Given the obvious tensions, it’s worth asking why there’s been so little discussion about what it might mean for international relations to nominate a Taiwanese-American as the Democratic presidential candidate.
Requests for clarification of Yang’s Taiwan policy for this article went unanswered by his press office. Perhaps his lengthiest public comments on Taiwan so far came in October, when he told CBS reporter Nicole Sganga that ‘the Taiwan issue has been with us for decades’ and that a ‘positive continuation of the status quo should be one of our top priorities’, including ‘a relationship that works for both Taiwan and China’. Yang stated incorrectly that the US has a ‘mutual defense treaty with Taiwan’. (The Sino-American Mutual Defense Treaty was abrogated in 1979, the year that the US established formal diplomatic relations with the PRC. In its place, Congress passed the Taiwan Relations Act, which governs arms sales to Taiwan and allows for the maintenance of an unofficial embassy on the island, the American Institute of Taiwan.) Yang also failed to clarify that under the ‘status quo’ Taiwan is already independent from the PRC.
A significant element of the reason for the US media’s silence on Yang’s Taiwanese-American heritage is attributable to the very Asian-American writers, academics, and activists who have kept him in the news. By analyzing Yang primarily in terms of how much he leans in to classic ‘model minority’ stereotypes, they have flattened and homogenized his background while sidestepping the most pressing questions on foreign policy and identity formation raised by his candidacy. For example, in response to Yang’s awkward October debate quip that he knew ‘a lot of doctors’ because he was Asian, Frank Shyong remarked in the Los Angeles Times on the irony of a ‘powerful man on a powerful stage, powerless to be himself’, without elaborating on why a Taiwanese-American, in particular, might feel this way.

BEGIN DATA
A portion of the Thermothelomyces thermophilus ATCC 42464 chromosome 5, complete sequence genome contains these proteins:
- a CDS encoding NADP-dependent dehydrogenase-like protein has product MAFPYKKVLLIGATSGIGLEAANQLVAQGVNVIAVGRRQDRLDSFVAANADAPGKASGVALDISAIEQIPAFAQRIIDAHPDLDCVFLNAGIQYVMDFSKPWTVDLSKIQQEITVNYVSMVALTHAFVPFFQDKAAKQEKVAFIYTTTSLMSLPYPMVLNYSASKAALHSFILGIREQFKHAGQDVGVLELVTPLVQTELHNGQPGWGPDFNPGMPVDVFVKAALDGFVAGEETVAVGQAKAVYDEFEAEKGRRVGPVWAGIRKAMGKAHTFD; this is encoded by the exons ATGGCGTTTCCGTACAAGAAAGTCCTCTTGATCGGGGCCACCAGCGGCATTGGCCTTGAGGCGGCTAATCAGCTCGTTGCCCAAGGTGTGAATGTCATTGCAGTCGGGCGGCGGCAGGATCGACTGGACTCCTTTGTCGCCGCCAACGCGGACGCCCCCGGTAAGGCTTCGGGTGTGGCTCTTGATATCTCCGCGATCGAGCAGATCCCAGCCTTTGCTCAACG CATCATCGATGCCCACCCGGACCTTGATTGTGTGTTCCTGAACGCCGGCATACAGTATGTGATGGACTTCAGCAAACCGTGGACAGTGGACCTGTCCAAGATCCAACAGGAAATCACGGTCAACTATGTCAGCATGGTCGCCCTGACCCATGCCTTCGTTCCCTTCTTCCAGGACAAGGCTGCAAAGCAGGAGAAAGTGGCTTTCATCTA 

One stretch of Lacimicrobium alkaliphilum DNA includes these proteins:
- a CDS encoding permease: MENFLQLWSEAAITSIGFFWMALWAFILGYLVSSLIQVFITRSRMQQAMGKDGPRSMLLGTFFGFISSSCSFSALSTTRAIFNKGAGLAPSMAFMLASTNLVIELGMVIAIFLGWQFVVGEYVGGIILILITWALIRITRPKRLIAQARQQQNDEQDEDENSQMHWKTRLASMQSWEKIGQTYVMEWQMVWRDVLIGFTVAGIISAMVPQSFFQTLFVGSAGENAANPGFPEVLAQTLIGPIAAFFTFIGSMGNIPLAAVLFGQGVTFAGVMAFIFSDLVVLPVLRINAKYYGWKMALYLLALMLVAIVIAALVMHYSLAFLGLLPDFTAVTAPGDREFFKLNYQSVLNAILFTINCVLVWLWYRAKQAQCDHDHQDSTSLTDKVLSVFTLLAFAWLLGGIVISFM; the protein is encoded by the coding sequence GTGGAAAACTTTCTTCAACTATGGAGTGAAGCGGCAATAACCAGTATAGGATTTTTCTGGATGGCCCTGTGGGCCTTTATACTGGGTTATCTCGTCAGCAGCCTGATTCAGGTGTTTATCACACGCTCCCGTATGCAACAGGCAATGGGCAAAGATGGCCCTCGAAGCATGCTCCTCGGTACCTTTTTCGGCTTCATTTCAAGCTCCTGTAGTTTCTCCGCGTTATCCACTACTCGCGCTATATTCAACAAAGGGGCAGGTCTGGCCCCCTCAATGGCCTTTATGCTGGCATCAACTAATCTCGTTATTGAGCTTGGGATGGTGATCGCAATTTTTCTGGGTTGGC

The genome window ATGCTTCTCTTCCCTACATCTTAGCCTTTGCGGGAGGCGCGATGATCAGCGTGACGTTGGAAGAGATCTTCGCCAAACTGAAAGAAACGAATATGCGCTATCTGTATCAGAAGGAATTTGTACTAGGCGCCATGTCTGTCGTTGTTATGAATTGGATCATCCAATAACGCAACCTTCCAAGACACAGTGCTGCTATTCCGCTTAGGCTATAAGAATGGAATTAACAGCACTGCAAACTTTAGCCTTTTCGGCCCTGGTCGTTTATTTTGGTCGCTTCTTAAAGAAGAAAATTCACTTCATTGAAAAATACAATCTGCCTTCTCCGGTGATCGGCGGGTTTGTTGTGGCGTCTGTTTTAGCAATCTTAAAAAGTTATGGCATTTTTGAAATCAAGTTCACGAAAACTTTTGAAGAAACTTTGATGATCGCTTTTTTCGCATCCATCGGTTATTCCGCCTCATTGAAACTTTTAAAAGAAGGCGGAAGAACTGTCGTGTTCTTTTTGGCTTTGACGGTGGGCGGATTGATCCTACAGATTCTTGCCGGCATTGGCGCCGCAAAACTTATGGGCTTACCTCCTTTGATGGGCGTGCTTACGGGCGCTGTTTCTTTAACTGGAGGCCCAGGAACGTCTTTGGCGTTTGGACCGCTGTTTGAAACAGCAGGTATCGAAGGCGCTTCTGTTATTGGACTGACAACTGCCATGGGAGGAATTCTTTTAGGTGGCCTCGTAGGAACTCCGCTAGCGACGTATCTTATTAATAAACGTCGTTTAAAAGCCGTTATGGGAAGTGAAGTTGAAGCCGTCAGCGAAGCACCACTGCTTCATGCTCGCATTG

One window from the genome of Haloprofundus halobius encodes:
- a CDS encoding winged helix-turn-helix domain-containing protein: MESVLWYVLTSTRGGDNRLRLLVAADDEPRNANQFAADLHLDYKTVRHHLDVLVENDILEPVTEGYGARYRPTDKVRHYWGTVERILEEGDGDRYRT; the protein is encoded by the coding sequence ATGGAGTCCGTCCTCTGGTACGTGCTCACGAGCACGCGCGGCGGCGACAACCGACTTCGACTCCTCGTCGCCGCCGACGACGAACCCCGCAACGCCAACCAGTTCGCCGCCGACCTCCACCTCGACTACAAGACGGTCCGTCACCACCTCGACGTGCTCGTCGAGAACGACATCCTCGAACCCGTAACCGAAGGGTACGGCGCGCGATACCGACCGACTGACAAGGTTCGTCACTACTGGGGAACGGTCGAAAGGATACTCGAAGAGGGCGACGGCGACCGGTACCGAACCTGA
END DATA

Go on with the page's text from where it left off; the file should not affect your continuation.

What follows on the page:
The sociologist Nancy Wang Yuen recently described Andrew Yang on Twitter as the ‘first Chinese American presidential candidate’ and responded to evidence of his (sometime) identification as a Taiwanese-American by arguing that the ‘difference between [Chinese and Taiwanese] is much more nuanced’ than her critics seemed to think and that ‘there are Taiwan-born [and] -raised folks who identify as Chinese, not Taiwanese’. Her statements, however, overlook trends in present-day Taiwan, where 73% of people ages 20 to 29 identify as Taiwanese only. Polls now consistently show that fewer than 5% of people living in Taiwan identify as Chinese only.